The European Commission has mooted stopping all air travel from southern Africa amid rising concerns about a variant of Covid-19 that appears to have mutated to circumvent the body's immune system.
In a tweet on Friday, EU Commission chief Ursula von der Leyen said the bloc would be taking emergency action.
"The Commission will propose, in close coordination with Member States, to activate the emergency brake to stop air travel from the southern African region due to the variant of concern B.1.1.529," she said.
The move would follow a ban introduced by Britain, which described the new strain as "the most significant variant they've encountered to date." The UK has banned flights from South Africa, Namibia, Botswana, Zimbabwe, Lesotho and Eswatini.
Speaking on Thursday, the World Health Organization's (WHO) technical head on Covid-19, Dr. Maria Van Kerkhove, said the body would gather experts on Friday to discuss the new variant.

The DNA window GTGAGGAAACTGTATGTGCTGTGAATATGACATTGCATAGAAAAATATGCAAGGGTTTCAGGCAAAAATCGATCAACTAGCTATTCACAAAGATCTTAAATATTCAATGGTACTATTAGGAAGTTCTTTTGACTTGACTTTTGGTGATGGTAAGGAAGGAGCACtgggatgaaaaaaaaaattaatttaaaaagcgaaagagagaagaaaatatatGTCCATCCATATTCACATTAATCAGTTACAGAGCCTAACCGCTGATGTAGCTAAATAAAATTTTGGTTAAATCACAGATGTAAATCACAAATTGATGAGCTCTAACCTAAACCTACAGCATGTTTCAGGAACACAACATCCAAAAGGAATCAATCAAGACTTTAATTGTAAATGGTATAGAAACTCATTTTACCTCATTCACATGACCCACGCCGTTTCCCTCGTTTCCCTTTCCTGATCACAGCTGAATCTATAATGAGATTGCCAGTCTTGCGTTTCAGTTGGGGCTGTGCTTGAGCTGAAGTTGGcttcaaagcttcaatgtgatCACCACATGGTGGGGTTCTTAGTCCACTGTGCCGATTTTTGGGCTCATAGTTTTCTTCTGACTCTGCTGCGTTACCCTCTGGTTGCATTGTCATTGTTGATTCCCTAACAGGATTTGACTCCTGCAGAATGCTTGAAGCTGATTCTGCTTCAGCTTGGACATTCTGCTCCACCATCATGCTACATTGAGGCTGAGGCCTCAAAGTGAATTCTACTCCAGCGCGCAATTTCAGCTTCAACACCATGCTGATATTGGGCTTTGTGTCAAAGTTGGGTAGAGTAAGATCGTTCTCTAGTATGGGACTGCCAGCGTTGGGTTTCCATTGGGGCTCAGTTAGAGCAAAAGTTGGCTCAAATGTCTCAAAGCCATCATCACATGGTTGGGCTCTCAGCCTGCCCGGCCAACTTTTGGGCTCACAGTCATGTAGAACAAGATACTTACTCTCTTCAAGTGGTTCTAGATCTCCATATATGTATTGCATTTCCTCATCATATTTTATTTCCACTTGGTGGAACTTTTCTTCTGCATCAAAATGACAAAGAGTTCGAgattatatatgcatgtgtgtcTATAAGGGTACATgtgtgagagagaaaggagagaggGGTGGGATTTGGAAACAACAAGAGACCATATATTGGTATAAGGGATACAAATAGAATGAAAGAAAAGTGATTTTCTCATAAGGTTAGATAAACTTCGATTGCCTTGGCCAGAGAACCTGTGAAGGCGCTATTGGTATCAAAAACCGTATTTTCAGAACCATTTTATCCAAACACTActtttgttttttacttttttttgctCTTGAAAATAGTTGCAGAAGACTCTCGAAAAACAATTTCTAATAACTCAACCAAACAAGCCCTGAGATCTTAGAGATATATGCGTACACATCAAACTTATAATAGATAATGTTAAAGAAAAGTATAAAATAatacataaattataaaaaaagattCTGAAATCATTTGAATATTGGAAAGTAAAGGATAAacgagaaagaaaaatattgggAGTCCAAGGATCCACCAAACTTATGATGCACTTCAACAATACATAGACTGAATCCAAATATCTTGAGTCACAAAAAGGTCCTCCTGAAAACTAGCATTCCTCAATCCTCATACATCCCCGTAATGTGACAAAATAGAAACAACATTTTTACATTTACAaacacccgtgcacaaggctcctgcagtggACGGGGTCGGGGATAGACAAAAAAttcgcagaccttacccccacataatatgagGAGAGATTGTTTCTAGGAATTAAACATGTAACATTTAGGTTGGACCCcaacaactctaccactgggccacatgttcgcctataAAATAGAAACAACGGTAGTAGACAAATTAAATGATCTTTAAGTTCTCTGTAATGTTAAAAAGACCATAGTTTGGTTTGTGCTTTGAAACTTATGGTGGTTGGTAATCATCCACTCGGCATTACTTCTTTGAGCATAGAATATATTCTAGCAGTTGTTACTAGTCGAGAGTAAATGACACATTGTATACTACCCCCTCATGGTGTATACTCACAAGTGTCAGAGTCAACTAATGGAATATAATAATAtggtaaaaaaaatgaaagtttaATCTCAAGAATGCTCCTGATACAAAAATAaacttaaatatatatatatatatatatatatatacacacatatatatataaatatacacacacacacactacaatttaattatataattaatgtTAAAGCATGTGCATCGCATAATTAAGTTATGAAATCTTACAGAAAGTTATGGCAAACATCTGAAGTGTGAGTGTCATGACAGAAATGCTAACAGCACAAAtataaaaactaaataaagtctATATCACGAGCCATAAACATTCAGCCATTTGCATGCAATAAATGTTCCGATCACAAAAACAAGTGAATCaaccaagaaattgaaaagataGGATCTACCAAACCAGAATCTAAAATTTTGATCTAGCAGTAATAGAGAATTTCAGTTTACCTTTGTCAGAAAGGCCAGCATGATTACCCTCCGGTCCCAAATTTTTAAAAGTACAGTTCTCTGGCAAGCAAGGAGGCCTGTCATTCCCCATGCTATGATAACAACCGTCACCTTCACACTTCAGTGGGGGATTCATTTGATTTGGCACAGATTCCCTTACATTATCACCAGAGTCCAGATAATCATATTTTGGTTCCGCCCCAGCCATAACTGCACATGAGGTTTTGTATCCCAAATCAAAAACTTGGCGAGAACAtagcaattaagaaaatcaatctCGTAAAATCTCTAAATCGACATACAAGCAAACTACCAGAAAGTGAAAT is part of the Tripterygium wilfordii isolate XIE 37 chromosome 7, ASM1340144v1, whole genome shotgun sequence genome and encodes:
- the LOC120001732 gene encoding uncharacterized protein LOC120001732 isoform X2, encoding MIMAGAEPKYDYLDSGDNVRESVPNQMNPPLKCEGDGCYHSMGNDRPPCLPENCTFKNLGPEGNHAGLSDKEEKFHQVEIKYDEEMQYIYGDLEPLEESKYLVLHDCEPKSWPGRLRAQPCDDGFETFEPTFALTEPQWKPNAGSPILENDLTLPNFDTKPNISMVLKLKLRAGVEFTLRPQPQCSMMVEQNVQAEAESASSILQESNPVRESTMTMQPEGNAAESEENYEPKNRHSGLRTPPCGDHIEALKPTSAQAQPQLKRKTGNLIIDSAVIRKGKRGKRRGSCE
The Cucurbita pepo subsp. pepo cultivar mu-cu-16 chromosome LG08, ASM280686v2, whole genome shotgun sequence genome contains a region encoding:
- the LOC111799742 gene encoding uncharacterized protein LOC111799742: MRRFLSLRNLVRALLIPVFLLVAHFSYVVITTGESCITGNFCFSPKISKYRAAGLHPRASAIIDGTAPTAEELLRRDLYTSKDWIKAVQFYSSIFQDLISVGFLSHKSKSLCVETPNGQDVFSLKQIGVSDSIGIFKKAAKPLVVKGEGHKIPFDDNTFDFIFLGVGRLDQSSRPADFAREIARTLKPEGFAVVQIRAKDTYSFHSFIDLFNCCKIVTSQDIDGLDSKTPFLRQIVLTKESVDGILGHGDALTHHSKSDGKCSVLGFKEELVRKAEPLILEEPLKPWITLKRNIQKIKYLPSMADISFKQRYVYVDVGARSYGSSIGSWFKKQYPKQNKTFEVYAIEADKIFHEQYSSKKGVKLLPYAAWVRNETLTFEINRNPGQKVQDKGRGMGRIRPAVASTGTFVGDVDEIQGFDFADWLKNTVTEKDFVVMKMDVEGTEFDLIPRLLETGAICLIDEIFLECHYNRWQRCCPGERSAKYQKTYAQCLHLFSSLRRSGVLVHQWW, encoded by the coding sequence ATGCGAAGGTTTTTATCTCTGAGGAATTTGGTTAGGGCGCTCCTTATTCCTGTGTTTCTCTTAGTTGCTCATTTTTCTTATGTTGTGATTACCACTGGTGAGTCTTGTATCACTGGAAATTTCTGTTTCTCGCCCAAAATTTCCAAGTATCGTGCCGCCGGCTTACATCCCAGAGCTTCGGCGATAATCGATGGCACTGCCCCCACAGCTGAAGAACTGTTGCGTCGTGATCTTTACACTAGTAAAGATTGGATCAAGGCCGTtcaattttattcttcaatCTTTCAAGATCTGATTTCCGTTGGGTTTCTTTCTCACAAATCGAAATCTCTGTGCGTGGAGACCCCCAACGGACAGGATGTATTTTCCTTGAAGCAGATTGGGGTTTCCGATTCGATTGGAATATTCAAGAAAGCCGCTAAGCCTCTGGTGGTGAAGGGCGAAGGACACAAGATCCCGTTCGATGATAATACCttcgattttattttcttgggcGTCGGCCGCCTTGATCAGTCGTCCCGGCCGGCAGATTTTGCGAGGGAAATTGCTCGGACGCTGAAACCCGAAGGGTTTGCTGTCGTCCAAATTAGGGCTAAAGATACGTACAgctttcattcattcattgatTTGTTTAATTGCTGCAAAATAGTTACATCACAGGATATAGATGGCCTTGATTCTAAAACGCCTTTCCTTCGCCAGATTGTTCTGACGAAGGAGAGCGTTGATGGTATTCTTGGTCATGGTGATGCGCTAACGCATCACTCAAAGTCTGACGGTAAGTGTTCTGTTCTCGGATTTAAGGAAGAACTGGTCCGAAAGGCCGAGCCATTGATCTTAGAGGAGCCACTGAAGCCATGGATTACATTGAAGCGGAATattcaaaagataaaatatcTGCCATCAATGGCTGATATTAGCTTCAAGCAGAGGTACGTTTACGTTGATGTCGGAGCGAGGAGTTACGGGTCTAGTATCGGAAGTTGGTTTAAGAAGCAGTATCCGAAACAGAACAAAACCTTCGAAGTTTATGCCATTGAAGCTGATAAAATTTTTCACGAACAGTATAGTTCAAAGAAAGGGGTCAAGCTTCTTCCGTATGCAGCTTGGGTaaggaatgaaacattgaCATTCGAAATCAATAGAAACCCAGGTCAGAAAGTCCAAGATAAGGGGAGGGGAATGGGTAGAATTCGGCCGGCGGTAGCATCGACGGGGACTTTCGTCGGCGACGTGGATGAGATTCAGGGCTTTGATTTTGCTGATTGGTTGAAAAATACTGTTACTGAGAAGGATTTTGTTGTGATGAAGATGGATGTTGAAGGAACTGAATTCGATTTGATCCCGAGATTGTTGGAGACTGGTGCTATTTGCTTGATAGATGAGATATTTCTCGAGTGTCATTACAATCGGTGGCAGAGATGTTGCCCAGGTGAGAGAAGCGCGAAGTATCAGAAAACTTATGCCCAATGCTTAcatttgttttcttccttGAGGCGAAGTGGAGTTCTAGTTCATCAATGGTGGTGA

"We're calling a special meeting to discuss this, not to cause alarm, but just because we have the system in place, we could bring these scientists together and discuss 'what does it mean?'" Van Kerkhove stated.
Kerkhove said not much is known about the variant, noting that fewer than 100 full genomic sequences are available for review. Echoing other virus experts, she reiterated that the strain has "a large number of mutations," raising questions and concerns over how that will impact diagnostics, therapeutics and vaccinations.